4. Asiae Nova Descriptio (19.9 x 14.9"). This excellent map of Asia was Hondius’ update of Mercator’s map of 1595. Though it corrected many of Mercator’s errors, the map still has many interesting early innacuracies. Korea is shown as a very long island. Japan is depicted on the Ortelius-Teixeria model with three principal islands. In India, the Gulf of Cambay is very exaggerated, but the shape of Ceylon has been improved. The mythical Chami Lacus appears to the northeast of India. The Philippines are marked as the Philippina Insulae, as well as Archipelagus S. Lazari, Magellan’s original name for the group. The southern coastline of Java is left blank. The northern coastline of New Guinea includes many place names from Spanish expeditions, and there is a note that it is unknown if New Guinea is a part of Terra Australis. Across the Anian Fretum lies part of North America, labeled Americae Pars, with a cartouche notation concerning the searches for a Northwest Passage. The map is richly decorated with strapwork cartouches, ships, and numerous sea monsters.
  5. Europa, ad Magnae Europae Gerardi Mercatoris P. Imitationem... (18.6 x 15.1"). A beautiful map in Mercator's strong engraving style with the seas filled with waves and the land dotted with tiny cities. All of Europe is depicted, as well as Americae Pars, Greenland, Iceland, a Polar landmass, along with the mythical islands of Frisland, Drogeo, and Bradain. A large strapwork title cartouche completes the sheet.

Condition: Dark, crisp and lush impressions on wide-margined, bright sheets, professionally conserved with cleaning and repaired centerfold separations at the bottom of each sheet, entering the image on the maps of the Americas and Europe about 1.5" on each. The map of Europe also has marginal archival repairs to several short tears and one large chip, none entering the image.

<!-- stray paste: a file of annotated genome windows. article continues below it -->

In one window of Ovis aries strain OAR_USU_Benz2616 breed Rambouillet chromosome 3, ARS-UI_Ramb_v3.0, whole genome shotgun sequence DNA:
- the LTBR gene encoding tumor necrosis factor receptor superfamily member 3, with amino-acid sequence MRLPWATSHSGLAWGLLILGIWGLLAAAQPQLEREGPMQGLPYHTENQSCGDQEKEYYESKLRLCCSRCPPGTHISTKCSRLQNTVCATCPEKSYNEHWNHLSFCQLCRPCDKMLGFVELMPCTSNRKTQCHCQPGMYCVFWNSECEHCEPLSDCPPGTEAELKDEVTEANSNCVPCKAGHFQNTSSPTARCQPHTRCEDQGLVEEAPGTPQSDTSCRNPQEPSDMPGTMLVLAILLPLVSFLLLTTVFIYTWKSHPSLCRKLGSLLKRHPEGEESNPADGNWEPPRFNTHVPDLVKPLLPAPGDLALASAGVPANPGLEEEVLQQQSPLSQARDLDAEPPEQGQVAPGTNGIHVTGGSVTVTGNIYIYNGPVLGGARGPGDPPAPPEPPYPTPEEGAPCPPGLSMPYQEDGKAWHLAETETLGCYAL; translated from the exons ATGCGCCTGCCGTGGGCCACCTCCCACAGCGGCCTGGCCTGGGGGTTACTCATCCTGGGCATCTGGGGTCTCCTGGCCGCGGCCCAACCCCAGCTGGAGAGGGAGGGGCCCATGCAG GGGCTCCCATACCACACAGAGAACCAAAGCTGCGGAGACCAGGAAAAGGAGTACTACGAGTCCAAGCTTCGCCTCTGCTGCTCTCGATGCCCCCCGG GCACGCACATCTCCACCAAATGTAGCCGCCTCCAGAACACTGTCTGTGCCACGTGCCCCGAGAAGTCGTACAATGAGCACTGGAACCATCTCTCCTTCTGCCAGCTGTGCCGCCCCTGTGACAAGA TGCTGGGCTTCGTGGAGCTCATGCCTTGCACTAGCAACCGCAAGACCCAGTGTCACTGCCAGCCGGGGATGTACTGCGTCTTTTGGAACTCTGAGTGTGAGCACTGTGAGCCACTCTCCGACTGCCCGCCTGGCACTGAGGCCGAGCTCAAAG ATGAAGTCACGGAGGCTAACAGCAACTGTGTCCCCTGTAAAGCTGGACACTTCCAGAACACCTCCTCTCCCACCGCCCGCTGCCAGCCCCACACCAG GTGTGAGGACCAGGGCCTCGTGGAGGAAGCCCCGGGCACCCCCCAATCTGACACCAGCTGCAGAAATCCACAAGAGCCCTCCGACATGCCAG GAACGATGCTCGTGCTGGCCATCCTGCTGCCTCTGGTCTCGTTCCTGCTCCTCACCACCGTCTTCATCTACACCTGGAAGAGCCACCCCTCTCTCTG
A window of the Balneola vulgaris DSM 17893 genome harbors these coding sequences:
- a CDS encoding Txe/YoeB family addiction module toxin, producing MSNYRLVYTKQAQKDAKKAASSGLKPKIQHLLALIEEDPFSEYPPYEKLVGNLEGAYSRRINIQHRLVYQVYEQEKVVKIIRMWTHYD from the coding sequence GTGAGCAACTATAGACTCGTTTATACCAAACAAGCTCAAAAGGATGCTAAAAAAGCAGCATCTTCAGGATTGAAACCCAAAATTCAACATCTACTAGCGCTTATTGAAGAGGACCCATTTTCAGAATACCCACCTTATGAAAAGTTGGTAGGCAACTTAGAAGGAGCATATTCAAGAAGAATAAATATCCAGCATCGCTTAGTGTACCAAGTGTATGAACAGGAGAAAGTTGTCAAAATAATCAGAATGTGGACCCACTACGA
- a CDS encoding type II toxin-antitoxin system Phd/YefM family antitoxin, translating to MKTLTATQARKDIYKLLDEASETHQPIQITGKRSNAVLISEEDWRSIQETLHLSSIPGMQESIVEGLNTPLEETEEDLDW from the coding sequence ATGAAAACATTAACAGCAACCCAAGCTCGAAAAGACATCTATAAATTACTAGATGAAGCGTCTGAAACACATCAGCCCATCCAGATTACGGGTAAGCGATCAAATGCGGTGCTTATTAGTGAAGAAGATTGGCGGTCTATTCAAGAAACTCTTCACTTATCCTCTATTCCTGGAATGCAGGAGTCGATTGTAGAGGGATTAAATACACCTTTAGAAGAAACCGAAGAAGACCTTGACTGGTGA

Background on Cartographers

The Mercator family of cartographers produced some of the most important maps of the sixteenth century. Gerard Mercator, (1512-1594) was a Flemish mathematician and cartographer. For nearly sixty years, during the most important and exciting period in the history of modern mapmaking, Gerard Mercator was the supreme cartographer, his name, second only to Ptolemy, synonymous with the form of map projection still in use today.  He is considered the founder of mathematical geography. He studied at the University of Louvain under the famous astronomer Gemma Frisius.  Mercator is famed for the development of the Mercator Projection, first demonstrated on his world map of 1569, which allowed any compass course to appear as a straight line. His next project was the creation of a complete world 'Atlas', the first publication to be called by that name.

Gerard  Mercator died on December 2, 1594, leaving the responsibility for completion of his “atlas” to his son Rumold (1545-1599). In 1604, ten years after Mercator’s death, Jodocus Hondius (1563-1612) a publisher in Amsterdam, acquired the Mercator plates. He published several editions, adding new maps to the book, up to 156 in the 1619 edition.  After Hondius's death, his widow, Colletta van den Keere, with her seven children continued publishing the atlases under the name of Jodocus Hondius until 1620.  The firm was reinforced by the very welcome help of Joannes Jansonius (1588-1664), who married 24-year-old Elizabeth Hondius in 1612.  After 1619 the Atlas was published under the name of Henricus Hondius, Jodocus Hondius's son.

Mercator / Hondius Principal Creators:

1595-1599 Rumold Mercator

1604 Jodocus Hondius

1612 Hondius widow, Coletta van den Keere

1619 Henricus Hondius

1624 Joannes Jansson